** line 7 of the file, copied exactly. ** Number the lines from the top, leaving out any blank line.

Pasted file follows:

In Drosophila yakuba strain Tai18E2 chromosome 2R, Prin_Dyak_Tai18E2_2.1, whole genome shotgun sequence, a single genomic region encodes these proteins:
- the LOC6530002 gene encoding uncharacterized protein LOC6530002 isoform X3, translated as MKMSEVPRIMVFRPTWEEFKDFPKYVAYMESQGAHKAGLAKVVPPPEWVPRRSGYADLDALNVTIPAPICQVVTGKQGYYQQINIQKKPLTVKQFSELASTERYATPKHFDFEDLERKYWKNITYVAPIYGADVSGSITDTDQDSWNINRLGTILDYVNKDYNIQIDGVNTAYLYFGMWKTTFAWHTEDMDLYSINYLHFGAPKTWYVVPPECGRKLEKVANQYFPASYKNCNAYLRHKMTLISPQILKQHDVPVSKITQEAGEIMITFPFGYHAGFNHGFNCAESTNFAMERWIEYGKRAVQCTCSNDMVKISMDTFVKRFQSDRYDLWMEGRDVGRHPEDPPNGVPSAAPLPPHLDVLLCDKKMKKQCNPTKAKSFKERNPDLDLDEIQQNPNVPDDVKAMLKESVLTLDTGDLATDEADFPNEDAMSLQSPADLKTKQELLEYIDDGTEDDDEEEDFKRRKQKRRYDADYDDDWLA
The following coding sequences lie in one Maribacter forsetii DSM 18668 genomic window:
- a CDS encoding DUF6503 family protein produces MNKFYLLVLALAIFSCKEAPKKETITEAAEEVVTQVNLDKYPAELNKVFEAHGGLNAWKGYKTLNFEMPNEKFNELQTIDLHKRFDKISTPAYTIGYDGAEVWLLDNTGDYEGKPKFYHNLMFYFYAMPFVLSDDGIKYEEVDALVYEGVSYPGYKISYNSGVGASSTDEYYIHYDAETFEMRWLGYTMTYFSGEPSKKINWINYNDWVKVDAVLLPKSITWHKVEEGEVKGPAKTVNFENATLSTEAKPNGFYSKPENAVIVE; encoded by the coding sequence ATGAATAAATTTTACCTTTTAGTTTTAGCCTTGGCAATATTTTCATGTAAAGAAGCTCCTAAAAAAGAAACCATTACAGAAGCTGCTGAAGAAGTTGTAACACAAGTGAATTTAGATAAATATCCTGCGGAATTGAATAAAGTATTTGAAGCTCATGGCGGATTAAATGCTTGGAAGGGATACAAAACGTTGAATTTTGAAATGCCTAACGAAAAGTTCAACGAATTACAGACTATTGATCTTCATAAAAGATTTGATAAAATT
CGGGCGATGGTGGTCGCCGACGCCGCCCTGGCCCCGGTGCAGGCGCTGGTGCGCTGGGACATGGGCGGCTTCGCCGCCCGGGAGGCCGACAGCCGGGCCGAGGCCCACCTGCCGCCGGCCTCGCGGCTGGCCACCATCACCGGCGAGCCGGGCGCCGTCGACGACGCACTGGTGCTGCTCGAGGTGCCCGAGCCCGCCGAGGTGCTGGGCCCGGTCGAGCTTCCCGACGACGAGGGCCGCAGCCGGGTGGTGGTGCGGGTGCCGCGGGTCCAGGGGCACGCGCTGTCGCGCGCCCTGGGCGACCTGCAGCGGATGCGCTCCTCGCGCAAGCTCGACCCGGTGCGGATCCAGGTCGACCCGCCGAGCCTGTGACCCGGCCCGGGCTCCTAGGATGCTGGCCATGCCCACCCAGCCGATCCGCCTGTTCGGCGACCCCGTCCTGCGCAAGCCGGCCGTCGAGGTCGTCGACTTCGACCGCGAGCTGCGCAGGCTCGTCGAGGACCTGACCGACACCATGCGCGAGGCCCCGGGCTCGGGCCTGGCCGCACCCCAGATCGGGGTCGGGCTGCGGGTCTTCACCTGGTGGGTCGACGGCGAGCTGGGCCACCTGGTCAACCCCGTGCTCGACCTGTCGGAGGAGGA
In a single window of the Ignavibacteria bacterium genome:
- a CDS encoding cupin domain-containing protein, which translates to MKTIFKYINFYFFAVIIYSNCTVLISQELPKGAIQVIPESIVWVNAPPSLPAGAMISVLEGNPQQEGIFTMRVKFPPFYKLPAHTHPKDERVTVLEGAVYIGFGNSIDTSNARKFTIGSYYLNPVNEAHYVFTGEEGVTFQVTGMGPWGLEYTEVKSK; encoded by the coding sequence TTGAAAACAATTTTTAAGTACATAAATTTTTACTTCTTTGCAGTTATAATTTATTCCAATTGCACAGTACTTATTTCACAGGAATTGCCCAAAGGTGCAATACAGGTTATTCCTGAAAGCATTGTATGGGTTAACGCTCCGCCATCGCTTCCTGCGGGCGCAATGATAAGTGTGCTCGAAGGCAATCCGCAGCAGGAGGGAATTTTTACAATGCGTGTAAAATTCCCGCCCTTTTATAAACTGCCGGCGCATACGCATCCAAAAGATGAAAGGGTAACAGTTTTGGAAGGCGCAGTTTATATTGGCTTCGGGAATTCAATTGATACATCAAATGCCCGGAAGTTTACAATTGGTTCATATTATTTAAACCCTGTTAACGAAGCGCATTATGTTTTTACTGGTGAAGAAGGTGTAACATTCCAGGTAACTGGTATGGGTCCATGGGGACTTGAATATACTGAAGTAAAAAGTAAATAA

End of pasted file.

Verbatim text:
- a CDS encoding cupin domain-containing protein, which translates to MKTIFKYINFYFFAVIIYSNCTVLISQELPKGAIQVIPESIVWVNAPPSLPAGAMISVLEGNPQQEGIFTMRVKFPPFYKLPAHTHPKDERVTVLEGAVYIGFGNSIDTSNARKFTIGSYYLNPVNEAHYVFTGEEGVTFQVTGMGPWGLEYTEVKSK; encoded by the coding sequence TTGAAAACAATTTTTAAGTACATAAATTTTTACTTCTTTGCAGTTATAATTTATTCCAATTGCACAGTACTTATTTCACAGGAATTGCCCAAAGGTGCAATACAGGTTATTCCTGAAAGCATTGTATGGGTTAACGCTCCGCCATCGCTTCCTGCGGGCGCAATGATAAGTGTGCTCGAAGGCAATCCGCAGCAGGAGGGAATTTTTACAATGCGTGTAAAATTCCCGCCCTTTTATAAACTGCCGGCGCATACGCATCCAAAAGATGAAAGGGTAACAGTTTTGGAAGGCGCAGTTTATATTGGCTTCGGGAATTCAATTGATACATCAAATGCCCGGAAGTTTACAATTGGTTCATATTATTTAAACCCTGTTAACGAAGCGCATTATGTTTTTACTGGTGAAGAAGGTGTAACATTCCAGGTAACTGGTATGGGTCCATGGGGACTTGAATATACTGAAGTAAAAAGTAAATAA